Merit alone does not always guarantee access to a job, and too often what really matters is knowing or not knowing someone related to the organization or project in question . When jobs are scarce and unemployment soars, as has happened in many countries during the last global financial crisis, there is even more reason to consider the repercussions that the practice of nepotism can have on the workplace.

Because what is clear is that someone who gets a job because they know someone is getting a benefit: they go from not having a job for which they may not be qualified to having one without going through too many selection filters. But it is possible that the practice of “plugging in” also has a negative effect on the beneficiary. A kind of consideration that is more difficult to detect than the positive aspect of earning a job with little effort.

Stigmatization through the plugs

A group of psychologists from Butler University have published an article in the Journal of Business and Psychology which presents evidence about the strong social stigma carried by people who have been selected for a position because of nepotism. Specifically, people who access a job because they are someone’s relative are not only judged negatively for having taken advantage of their special contacts, but are perceived as less capable of doing their job .


The researchers focused on analysing the responses given by 191 business students. The members of this group of volunteers had to imagine themselves as workers in a bank where their boss had not yet been selected and then read information about three applications for that job. Two of these candidates were always the same: one well-qualified profile that met the requirements for the vacancy and another clearly under-qualified one. The third application, which was for the person who was finally hired, varied between three levels of qualification.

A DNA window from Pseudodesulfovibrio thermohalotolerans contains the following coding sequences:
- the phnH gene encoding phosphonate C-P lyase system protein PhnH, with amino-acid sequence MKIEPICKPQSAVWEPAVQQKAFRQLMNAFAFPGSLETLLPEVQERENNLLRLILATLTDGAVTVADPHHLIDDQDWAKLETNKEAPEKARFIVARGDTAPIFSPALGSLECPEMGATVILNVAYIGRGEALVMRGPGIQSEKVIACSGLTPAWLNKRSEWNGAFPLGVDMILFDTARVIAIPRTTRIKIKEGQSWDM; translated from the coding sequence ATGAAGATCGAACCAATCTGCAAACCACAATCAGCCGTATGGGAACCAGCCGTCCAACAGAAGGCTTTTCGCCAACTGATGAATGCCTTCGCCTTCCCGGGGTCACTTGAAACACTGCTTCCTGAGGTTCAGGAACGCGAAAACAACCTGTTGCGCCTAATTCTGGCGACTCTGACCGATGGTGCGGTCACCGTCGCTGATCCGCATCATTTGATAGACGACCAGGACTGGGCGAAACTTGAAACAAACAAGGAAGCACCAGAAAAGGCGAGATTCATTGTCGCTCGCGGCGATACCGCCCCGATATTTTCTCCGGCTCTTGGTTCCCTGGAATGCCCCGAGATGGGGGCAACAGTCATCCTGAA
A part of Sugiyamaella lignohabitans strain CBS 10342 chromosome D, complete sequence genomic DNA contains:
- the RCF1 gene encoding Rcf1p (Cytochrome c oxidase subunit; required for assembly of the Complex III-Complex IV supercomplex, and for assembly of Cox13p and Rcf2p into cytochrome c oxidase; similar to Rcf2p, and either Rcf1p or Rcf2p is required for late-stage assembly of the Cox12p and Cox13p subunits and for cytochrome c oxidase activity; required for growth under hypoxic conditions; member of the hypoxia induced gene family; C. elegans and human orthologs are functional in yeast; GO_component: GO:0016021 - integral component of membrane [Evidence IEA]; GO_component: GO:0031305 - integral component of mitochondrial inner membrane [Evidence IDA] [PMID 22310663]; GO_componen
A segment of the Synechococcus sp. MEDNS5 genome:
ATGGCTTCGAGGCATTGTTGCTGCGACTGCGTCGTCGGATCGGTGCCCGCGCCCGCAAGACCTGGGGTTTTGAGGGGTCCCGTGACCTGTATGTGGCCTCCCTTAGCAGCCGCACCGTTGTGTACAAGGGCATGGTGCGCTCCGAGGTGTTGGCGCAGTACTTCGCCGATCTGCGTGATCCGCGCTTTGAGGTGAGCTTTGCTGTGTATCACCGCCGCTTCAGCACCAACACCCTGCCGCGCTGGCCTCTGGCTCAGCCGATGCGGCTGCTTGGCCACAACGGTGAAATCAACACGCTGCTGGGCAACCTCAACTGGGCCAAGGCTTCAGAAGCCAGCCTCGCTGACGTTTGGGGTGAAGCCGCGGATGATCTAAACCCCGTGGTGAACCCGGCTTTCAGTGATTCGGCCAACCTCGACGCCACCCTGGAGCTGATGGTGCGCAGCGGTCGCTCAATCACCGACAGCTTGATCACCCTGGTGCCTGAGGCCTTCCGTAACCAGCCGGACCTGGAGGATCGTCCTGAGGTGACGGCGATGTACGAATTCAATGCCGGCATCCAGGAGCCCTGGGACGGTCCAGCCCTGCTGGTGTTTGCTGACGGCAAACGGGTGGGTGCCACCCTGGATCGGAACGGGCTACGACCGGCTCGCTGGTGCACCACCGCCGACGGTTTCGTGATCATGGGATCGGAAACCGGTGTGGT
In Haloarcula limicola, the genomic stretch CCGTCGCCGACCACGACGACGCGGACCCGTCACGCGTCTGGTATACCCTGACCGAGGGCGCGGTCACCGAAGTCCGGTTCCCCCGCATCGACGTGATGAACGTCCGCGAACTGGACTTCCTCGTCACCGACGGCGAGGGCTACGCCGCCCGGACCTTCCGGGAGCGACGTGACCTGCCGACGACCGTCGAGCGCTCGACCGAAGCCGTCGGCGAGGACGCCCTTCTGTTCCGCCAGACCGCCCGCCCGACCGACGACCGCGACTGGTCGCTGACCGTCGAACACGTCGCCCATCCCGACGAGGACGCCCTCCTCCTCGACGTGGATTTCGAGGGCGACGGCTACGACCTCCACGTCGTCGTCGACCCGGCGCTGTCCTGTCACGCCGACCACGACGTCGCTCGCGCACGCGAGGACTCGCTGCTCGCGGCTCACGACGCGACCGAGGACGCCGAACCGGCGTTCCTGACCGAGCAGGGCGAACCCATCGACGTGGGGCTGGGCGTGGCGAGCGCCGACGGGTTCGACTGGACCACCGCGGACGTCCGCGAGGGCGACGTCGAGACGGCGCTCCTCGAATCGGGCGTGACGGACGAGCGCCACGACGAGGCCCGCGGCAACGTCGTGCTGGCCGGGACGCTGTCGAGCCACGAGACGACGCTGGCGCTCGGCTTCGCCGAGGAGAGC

In some cases, this candidate was better qualified than the other two candidates, but in others he or she was at the same level as the “strong” candidate of the previous two, or was a little below. In any of these three possibilities, the third candidate met the minimum requirements for the position. However, half of the volunteers were informed that this candidacy, the one chosen, was that of a close relative of the vice-president .

Having gone through this phase, the volunteers had to fill out questionnaires in which they evaluated the person chosen to be their superior in factors such as their level of competence, luck, skill and political ability.

Things of karma

The results show how the people chosen are significantly less valued when there are signs of nepotism . In fact, in the three degrees of qualification that the third candidate could present, he or she was always valued less than the candidate who had been chosen on merit. Students assumed that this person had been chosen basically because of his or her family ties, regardless of his or her level of ability as reflected in his or her curriculum vitae. Thus, the selected persons were evaluated as if they lacked all the typical characteristics that are usually associated with good managers , regardless of whether the person chosen on the basis of “plugging” was male or female.

In this way, even people who, from the professional and academic information available, seemed well prepared for the position were perceived as not very capable. Paradoxically, the type of stigmatization seen in the study could make it more difficult for people chosen for their connections to do their jobs because of the type of work climate they inoculate in the organization. It could also make it difficult for them to move beyond the influences of their employer.

Bibliographic references:

  • Padgett, M. Y., Padgett, R. J., and Morris, K. A. (2014). Perceptions of Nepotism Beneficiaries: The Hidden Price of Using a Family Connection to Obtain a Job. Journal of Business and Psychology, 30(2), pp. 283-298.